Rethink Real Talk: Ask An Oncologist Part 2
September 29, 2021
A year after launching the Rethink Real Talks series, we caught up again with our first expert, Dr. Christine Brezden-Masley, Medical Oncologist and the Director of the Marvelle Koffler Breast Centre at Mount Sinai Hospital in Toronto, Canada.
A year into the pandemic, she joined the Rethink community to share how it has affected patients and her practice, and to answer your questions. And she shared a lot!
Here are the top takeaways from Dr. Brezden-Masley. To catch the full conversation, visit our YouTube page here.
Vaccination: Oncologists want people who have been diagnosed with cancer to get vaccinated and protected as soon as possible. If you have completed treatment, you can get vaccinated when your time comes. This includes if you’re taking anti-estrogen therapy.
If you are in active treatment, including people living with MBC, speak to your oncologist about when you should get the vaccine. Depending on your specific situation, you may need to schedule it between treatments.
And remember, even once you are vaccinated, keep up your diligence by wearing a mask, social distancing and hand washing until there is broad community vaccination.
Immunosuppression: When it comes to how long someone is immunosuppressed after treatment, everybody is different, and everybody varies. However, usually, a month or two after treatment neutrophils have rebounded. And generally, younger patients tend to rebound a lot better than older patients.
Highest Risk Patients: We know that lung cancer patients have been at the highest risk of being hospitalized, intubated and dying of Covid-19. So, when we apply that to breast cancer patients with lung metastasies, we worry the most about them because their lungs may already be compromised. Bottom line, we want to ensure these people are immunized through vaccination as soon as possible.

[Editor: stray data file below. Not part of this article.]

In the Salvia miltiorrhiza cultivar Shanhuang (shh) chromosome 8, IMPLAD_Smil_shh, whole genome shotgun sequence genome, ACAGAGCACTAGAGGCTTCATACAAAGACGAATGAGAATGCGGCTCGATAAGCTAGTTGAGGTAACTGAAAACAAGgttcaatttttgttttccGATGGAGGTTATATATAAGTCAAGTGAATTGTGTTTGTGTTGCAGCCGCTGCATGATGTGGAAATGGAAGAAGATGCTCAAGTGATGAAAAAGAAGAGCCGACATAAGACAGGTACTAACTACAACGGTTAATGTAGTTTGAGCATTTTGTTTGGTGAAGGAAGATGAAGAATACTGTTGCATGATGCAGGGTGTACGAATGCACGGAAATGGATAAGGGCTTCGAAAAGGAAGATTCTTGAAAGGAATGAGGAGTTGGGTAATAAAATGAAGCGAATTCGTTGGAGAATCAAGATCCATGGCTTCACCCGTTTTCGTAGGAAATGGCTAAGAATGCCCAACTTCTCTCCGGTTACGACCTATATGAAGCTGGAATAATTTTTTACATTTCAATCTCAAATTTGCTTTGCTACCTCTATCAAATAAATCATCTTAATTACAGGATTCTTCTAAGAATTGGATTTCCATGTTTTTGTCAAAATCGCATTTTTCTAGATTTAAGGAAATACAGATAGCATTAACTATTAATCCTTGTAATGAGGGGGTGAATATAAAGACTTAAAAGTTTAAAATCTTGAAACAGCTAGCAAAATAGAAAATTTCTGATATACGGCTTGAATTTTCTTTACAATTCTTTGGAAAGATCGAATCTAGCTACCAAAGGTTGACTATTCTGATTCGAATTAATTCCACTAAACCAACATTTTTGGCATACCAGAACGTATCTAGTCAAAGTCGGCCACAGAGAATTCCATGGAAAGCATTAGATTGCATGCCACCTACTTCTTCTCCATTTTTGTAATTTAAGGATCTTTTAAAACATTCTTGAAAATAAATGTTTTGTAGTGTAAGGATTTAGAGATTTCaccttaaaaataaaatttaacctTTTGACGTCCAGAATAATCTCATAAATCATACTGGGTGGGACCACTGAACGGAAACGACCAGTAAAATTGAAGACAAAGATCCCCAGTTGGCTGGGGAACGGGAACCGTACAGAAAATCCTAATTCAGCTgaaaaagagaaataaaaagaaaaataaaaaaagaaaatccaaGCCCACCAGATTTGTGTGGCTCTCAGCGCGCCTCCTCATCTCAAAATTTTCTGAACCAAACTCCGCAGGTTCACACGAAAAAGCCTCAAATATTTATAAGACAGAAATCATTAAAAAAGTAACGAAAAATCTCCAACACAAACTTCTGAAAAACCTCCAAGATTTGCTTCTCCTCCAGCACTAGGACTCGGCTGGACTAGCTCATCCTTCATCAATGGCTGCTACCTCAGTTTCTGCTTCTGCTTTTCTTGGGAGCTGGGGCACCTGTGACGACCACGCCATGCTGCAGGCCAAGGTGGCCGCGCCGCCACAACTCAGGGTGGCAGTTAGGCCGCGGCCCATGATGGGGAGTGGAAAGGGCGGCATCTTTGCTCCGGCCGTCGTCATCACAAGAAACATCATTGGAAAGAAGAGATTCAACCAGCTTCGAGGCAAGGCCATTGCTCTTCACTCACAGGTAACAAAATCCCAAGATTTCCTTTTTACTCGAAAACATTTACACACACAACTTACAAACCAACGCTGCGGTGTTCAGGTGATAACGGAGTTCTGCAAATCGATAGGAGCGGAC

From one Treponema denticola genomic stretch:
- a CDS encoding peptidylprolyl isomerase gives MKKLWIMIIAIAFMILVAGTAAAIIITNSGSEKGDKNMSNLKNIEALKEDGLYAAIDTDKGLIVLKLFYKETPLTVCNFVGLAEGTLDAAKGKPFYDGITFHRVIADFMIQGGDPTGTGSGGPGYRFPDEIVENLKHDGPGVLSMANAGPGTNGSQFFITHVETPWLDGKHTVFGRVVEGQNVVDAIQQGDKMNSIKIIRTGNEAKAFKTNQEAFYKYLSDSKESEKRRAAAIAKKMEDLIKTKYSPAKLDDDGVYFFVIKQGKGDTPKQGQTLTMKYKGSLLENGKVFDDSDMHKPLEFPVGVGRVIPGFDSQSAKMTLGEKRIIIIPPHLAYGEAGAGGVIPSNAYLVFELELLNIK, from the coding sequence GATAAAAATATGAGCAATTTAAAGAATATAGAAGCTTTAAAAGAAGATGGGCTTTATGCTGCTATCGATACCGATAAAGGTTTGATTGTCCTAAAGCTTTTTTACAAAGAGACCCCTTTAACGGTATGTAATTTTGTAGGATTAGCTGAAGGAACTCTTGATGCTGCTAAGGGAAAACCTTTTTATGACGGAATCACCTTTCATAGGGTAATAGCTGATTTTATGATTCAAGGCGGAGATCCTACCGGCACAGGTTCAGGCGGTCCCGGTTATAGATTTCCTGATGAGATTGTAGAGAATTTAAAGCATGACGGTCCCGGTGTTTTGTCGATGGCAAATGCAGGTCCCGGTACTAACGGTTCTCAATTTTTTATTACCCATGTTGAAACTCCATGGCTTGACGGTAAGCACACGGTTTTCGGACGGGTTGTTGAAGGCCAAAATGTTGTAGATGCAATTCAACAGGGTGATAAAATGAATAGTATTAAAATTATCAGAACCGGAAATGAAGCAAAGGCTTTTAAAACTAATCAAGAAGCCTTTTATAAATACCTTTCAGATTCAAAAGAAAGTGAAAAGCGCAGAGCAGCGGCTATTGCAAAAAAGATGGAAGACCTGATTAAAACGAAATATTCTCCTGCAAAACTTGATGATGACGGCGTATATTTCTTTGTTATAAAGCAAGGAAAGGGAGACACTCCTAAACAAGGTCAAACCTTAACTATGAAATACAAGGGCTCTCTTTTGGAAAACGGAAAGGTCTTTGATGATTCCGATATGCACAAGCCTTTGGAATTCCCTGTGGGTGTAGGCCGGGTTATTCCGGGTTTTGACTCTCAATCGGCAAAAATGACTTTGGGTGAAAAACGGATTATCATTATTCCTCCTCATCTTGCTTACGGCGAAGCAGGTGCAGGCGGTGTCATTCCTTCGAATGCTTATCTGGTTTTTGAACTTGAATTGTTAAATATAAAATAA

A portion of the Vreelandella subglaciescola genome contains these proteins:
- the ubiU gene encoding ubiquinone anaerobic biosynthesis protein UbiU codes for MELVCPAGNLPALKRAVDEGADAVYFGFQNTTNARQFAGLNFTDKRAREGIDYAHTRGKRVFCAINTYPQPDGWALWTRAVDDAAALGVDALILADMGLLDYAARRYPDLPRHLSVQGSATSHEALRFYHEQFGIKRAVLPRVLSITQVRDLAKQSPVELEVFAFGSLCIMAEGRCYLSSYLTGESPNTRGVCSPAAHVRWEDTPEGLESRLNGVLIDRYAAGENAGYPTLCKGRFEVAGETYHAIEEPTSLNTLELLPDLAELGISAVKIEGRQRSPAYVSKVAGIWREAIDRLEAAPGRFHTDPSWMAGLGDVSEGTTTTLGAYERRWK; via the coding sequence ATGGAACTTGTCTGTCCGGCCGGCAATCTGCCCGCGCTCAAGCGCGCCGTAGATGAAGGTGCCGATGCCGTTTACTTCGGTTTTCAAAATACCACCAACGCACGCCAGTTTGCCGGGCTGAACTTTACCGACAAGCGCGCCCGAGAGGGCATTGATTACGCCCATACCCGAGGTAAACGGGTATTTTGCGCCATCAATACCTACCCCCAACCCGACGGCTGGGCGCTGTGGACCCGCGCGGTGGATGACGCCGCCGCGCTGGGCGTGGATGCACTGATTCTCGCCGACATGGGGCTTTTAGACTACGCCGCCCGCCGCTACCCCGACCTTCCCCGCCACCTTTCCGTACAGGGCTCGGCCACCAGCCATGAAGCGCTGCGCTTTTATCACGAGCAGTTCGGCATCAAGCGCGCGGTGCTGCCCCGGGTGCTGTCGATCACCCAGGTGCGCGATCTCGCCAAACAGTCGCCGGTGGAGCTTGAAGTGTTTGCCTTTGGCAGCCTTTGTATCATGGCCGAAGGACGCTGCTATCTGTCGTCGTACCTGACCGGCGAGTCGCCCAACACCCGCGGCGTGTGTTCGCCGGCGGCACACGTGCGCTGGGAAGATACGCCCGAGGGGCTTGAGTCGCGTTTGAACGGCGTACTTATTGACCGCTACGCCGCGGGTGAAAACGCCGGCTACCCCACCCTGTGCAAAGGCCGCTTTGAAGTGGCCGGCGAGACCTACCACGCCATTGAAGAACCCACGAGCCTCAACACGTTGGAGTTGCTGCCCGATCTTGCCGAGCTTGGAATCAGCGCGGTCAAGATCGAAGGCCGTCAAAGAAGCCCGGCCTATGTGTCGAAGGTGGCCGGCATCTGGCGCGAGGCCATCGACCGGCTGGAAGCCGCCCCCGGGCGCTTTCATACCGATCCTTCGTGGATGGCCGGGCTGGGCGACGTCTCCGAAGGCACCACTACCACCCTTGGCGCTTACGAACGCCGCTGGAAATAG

On Early Menopause
When someone has hormone receptor-positive breast cancer, as an oncologist we want your ovaries to be shut down because the ovaries are the powerhouse of estrogen production and the tumour was driven by estrogen. And we know from data that when pre-menopausal women become post-menopausal women with treatment (sometimes with chemotherapy), they tend to have better outcomes.
However, that also means the symptoms of menopause – hot flashes, not being able to sleep, trouble concentrating and sore joints. What I can tell you is there are usually ways we can help manage these symptoms, so tell us. And we will work with gynecologists, rheumatologists and others to help you manage these symptoms of menopause and symptoms of treatment.
On Treatment Breaks
If you feel like you need a treatment break, talk to your oncologist, because we probably can help you. A break can give your body and mind a chance to recover and rejuvenate, and that can be magic. Depending on the treatment, the cancer may grow a little bit during the treatment break if you have advanced (metastatic) cancer. But when you start treatment again, most people have fewer side effects and tolerate their treatment better.
Naturopathic Treatment & Cancer
First and foremost, please tell your oncologist, pharmacist, and the rest of your health team about any naturopathic treatments you are taking or considering. We want to work together with the naturopath to make sure what you’re taking works with your cancer treatment, are not causing harm, and will help reach your treatment goals.
The long and the short of it is that many common naturopathic treatments can cause immunosuppression or strain the liver or kidneys and increase toxicity. This includes high-dose vitamin C, mistletoe injections, mushroom injections or extracts, turmeric and St. John’s wort. And when I’m treating someone for cancer, I want their liver to be as healthy as possible and their immune system at its peak. When it’s not, we need to reduce the treatment dose because the body in short cannot handle it.
Naturopaths have a role to play in overall health, but my recommendation is to look into these medications and supplements and sometimes safest is to start once you’ve finished your cancer treatment.
* Note: This is not a replacement for medical advice or regular check-ins with your healthcare team. Also, the views and opinions expressed by our experts do not necessarily reflect the position of Rethink Breast Cancer.
Looking for more COVID-19-related breast cancer resources? Click here.
Christine Brezden-Masley, MD PhD FRCPC is a practicing Medical Oncologist and the Director of the Marvelle Koffler Breast Centre at Mount Sinai Hospital as well as the Medical Director of Cancer Program for Sinai Health System in Toronto, Canada. She obtained her PhD in Medical Biophysics at the Princess Margaret Hospital in Toronto and her Medical Degree from the University of Toronto. She is currently an Associate Professor at the University of Toronto and senior scientist for the same Clinical Research Group at the Lunefeld-Tanenbaum Research Institute for Sinai Health System in Toronto, Canada. She is also on the Rethink Breast Cancer Board of Directors and on the Rethink Scientific Medical Advisory Committee.